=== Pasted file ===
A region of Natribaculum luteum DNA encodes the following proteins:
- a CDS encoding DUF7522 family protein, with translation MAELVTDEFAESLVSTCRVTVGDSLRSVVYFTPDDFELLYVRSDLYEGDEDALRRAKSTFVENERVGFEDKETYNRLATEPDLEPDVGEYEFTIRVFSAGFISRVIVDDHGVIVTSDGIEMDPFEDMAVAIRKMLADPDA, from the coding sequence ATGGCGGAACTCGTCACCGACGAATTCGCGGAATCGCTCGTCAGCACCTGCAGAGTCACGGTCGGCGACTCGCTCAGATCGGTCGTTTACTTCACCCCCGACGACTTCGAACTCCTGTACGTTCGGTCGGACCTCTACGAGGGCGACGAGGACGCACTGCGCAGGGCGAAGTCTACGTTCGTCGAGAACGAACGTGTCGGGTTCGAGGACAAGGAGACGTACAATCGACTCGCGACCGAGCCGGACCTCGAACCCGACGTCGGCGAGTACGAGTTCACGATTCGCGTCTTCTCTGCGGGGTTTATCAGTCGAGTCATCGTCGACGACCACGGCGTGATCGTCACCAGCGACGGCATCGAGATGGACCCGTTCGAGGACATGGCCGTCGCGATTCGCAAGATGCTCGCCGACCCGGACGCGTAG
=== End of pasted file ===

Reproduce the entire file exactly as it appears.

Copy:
A region of Natribaculum luteum DNA encodes the following proteins:
- a CDS encoding DUF7522 family protein, with translation MAELVTDEFAESLVSTCRVTVGDSLRSVVYFTPDDFELLYVRSDLYEGDEDALRRAKSTFVENERVGFEDKETYNRLATEPDLEPDVGEYEFTIRVFSAGFISRVIVDDHGVIVTSDGIEMDPFEDMAVAIRKMLADPDA, from the coding sequence ATGGCGGAACTCGTCACCGACGAATTCGCGGAATCGCTCGTCAGCACCTGCAGAGTCACGGTCGGCGACTCGCTCAGATCGGTCGTTTACTTCACCCCCGACGACTTCGAACTCCTGTACGTTCGGTCGGACCTCTACGAGGGCGACGAGGACGCACTGCGCAGGGCGAAGTCTACGTTCGTCGAGAACGAACGTGTCGGGTTCGAGGACAAGGAGACGTACAATCGACTCGCGACCGAGCCGGACCTCGAACCCGACGTCGGCGAGTACGAGTTCACGATTCGCGTCTTCTCTGCGGGGTTTATCAGTCGAGTCATCGTCGACGACCACGGCGTGATCGTCACCAGCGACGGCATCGAGATGGACCCGTTCGAGGACATGGCCGTCGCGATTCGCAAGATGCTCGCCGACCCGGACGCGTAG